Dallas Cowboys running back Emmitt Smith and Detroit Lions running back Barry Sanders are two of the greatest NFL running backs of all-time. It’s really splitting hairs when trying to decide who was better. In my opinion, Smith was the better all-around running back.
Now, now, let’s not freak out…
Sanders was the most electrifying rusher ever. Nobody could bring him down in the open field. He was allusive, shifty, quick, but let’s not confuse that with being better than Smith.
Smith played 15 seasons and is the all-time leading rusher in NFL history with 18,355 rushing yards. He has 21,579 total yards from scrimmage. He had 164 rushing touchdowns and 175 overall. He averaged 1,223 yards and 10 touchdowns per season. He rushed for at least 1,000 yards in 11 seasons and had five straight seasons of 1,400 rushing yards or more. His regular season numbers were great, but nobody was better in the playoffs. He rushed for 1,586 yards, and 21 touchdowns on his way to three Super Bowl titles.
Sanders put up some astonishing numbers as well. He rushed for 99.8 yards per game. He averaged 5.0 yards per carry and over 1,500 rushing yards per season for his career. He scored only 99 rushing touchdowns and 109 total. He never rushed for less than 1,100 yards in a season. Sanders only played in six career playoff games and had less than 70 rushing yards in five of those games, while only getting into the end zone once.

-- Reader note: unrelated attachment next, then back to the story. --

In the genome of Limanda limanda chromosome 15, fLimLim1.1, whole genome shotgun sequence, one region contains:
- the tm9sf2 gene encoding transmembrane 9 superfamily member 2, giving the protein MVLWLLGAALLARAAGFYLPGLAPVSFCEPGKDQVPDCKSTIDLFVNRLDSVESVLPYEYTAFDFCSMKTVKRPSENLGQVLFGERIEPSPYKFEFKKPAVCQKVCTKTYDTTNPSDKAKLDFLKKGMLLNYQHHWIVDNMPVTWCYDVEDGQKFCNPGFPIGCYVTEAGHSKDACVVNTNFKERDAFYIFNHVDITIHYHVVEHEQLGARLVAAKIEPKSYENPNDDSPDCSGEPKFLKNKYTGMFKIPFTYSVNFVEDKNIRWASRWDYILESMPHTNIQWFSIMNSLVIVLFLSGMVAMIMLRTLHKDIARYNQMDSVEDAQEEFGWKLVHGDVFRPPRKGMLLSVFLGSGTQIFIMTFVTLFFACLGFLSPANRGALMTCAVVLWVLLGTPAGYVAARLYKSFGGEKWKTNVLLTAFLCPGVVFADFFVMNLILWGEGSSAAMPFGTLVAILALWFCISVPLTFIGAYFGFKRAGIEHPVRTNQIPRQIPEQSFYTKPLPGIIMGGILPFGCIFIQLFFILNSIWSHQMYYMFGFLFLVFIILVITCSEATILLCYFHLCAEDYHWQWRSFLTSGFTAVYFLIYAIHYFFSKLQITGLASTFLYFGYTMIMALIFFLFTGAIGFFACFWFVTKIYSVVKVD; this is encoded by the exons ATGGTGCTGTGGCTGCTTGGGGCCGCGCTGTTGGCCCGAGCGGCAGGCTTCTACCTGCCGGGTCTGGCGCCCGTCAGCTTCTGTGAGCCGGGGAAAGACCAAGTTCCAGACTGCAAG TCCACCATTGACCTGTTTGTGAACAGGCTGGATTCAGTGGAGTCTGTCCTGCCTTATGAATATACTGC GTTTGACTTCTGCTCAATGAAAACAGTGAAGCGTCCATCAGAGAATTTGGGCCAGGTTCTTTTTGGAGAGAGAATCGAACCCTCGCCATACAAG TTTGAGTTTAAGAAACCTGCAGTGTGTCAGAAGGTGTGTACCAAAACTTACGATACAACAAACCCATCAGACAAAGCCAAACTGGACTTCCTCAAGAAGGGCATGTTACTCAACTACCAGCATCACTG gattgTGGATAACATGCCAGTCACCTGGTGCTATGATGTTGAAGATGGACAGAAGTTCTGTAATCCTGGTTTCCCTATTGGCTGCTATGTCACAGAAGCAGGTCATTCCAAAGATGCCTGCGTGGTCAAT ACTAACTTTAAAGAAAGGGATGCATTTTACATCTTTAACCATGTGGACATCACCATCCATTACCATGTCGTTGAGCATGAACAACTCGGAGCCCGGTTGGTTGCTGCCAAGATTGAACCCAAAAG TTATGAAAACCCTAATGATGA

The biggest knock on Smith is the fact that he played behind an all-time great offensive line. Nobody can argue that the talent up front was better, but since when is that his fault?
Let’s not pretend that Barry had a horrible offensive line. I mean they did make the playoffs six of his 10 years and he played behind at least one Pro Bowl offensive lineman in every season besides his rookie year and final season.
Many of his negative plays were self-induced. It wasn’t solely based on poor blocking. It was because Sanders always tried to make the spectacular play. No lineman can be expected to hold his block forever. For every highlight play he had 10 pitiful backfield blunders.
Let’s not forget third down and goal line situations. Smith was potent inside the five-yard line and rarely came out on third down. Sanders on the other hand, had substitutes on third down and was ineffective in goal-line situations. When the defense had their back against the wall, Sanders often crumbled.
People act like Smith never did anything on his own. Sure he had help, all great players do. He’s the only player in history to win a Super Bowl, MVP, and rushing title all in the same year. Those guys upfront didn’t pick him up and escort him into the end zone untouched.
The deciding factors for me are durability and leadership for each player. I feel there is one instance for each player that sums up their commitment to the game and the team.
In 1994, Smith separated his shoulder in the first half of a game against the New York Giants. This game was not only a rivalry game, but there were seeding implications for the playoffs. There was no way Smith was going out of the game and he didn’t. He wasn’t just a decoy either, he touched the ball 42 times for 229 yards.
Sanders on the other hand saw rebuilding years ahead of him at the end of his career and got out while he could. He quit on his teammates. Obviously no player wants to rebuild, but few would give up the game for that.
I can’t judge someone for getting out while they still had their health. He’s much tougher and stronger than I’ll ever be, but he pales in comparison to Smith’s toughness and leadership.
People assume Sanders would have had better numbers if he played as long as Emmitt. Unfortunately, nobody will ever know if that’s true. We have to take information as is and not what could have been.
Nobody will ever excite a crowd like Sanders, but Smith was the better leader, winner, and had better numbers.